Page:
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        The ice-thickness distribution of Unteraargletscher, Switzerland
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Results from 15 years of work on glacier-bed mapping by radio-echo soundings on Finsteraar-, Lauteraar- and Unteraargletscher, Switzerland, are summarized, and a new and greatly improved map of the ice-thickness distribution presented. In contrast to the tongue of Unteraargletscher, its two main tributaries, Lauteraar and Finsteraar, are both deep and narrow, and ice-thickness determination depends on the detection of more than just the primary reflection. Migrating the data led to considerably improved bed determination. Wherever possible, additional information on ice thicknesses gained from numerous hot-water drillings to the glacier bed is used as an independent verification of the results of the radar measurements, and a fair agreement is found.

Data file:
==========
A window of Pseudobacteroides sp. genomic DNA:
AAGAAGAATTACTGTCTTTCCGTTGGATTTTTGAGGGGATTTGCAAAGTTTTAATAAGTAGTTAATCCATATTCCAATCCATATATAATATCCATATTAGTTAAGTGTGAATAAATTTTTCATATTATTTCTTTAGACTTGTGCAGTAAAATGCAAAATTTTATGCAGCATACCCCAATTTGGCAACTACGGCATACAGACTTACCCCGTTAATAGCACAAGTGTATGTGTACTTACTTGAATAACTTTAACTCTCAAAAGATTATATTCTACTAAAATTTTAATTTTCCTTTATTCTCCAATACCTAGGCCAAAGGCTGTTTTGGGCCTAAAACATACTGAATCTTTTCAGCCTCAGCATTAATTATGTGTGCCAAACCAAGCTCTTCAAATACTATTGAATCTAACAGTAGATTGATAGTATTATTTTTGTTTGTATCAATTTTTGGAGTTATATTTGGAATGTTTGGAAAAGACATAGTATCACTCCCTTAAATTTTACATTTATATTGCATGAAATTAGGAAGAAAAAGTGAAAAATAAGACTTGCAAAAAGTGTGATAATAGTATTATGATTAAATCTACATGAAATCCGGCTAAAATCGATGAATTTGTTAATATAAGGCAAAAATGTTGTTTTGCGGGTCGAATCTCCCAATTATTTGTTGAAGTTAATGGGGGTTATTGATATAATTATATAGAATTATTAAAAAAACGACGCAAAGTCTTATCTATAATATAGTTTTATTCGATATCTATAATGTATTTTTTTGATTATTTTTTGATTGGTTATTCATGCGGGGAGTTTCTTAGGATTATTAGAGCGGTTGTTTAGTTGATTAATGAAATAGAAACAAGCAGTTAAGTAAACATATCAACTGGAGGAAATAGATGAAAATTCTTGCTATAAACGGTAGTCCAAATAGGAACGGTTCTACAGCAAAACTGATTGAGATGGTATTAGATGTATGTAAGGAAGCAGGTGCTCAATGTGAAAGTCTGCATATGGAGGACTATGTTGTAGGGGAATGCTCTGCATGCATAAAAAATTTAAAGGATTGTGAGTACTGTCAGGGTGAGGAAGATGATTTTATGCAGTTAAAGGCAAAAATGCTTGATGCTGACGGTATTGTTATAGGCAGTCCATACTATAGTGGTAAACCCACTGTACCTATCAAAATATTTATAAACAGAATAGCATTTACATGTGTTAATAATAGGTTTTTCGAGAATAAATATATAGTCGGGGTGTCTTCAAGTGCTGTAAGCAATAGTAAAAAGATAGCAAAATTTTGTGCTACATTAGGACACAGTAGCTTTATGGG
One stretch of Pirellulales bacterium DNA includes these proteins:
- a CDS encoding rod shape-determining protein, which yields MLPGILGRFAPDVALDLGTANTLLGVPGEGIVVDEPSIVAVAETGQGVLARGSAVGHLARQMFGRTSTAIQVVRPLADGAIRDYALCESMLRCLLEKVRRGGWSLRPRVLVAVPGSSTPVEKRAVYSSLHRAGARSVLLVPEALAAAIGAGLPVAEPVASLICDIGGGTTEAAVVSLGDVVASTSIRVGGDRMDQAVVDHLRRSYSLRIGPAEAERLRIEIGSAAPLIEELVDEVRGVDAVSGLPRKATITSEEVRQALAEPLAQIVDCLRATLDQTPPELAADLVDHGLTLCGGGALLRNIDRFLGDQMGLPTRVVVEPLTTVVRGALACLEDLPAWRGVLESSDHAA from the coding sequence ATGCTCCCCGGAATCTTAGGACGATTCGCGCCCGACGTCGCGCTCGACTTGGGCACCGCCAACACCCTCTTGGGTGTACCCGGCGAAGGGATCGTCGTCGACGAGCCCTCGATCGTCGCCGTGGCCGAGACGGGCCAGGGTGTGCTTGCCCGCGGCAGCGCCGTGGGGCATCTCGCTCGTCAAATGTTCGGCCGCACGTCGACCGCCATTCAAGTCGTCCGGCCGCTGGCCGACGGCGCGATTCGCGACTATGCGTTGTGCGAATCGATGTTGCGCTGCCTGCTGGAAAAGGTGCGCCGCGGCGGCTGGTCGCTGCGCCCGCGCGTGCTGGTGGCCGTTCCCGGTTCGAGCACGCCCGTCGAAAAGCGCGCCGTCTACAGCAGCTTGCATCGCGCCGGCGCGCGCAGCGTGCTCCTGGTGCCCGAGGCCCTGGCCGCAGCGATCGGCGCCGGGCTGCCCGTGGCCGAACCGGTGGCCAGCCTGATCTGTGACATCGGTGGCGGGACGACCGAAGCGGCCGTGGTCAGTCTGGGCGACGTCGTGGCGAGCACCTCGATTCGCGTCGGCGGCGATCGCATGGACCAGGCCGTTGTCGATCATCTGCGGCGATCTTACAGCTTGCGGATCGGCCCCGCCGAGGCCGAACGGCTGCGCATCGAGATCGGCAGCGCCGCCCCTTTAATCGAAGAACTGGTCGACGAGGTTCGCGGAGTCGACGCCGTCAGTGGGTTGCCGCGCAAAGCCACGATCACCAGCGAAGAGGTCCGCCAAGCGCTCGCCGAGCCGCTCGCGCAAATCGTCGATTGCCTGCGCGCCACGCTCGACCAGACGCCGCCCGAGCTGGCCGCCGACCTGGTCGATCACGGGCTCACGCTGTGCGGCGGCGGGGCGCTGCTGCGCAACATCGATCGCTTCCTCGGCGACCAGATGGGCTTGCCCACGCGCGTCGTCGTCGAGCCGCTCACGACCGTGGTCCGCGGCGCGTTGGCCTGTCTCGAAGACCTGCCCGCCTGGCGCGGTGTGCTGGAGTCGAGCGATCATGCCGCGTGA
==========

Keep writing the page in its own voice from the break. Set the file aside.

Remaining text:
1. Introduction

Knowledge of ice-thickness distribution is of fundamental interest to most glaciological studies. Radio-echo soundings are recognized as an efficient technique for mapping glacier bed topography and internal layering (Robin and others, 1969; Watts and others, 1975; Björnsson, 1981; Bogorodsky and others, 1985). Impulse radar systems were introduced by Watts and others (1975) and have become standard instruments for ice-thickness measurements on glaciers. Several detailed descriptions of suitable systems for temperate ice exist (Sverrisson and others, 1980; Watts and Wright, 1981; Narod and Clarke, 1994; Funk and others, 1995). Seismic reflection data-processing techniques such as migration have been successfully adapted to radio-echo processing, allowing the analysis of complex geometrical structures (Yilmaz, 1987). Some of the recent advances in fieldwork, data processing and interpretation are discussed in Herzfeld and others (1993) and Welch and others (1998).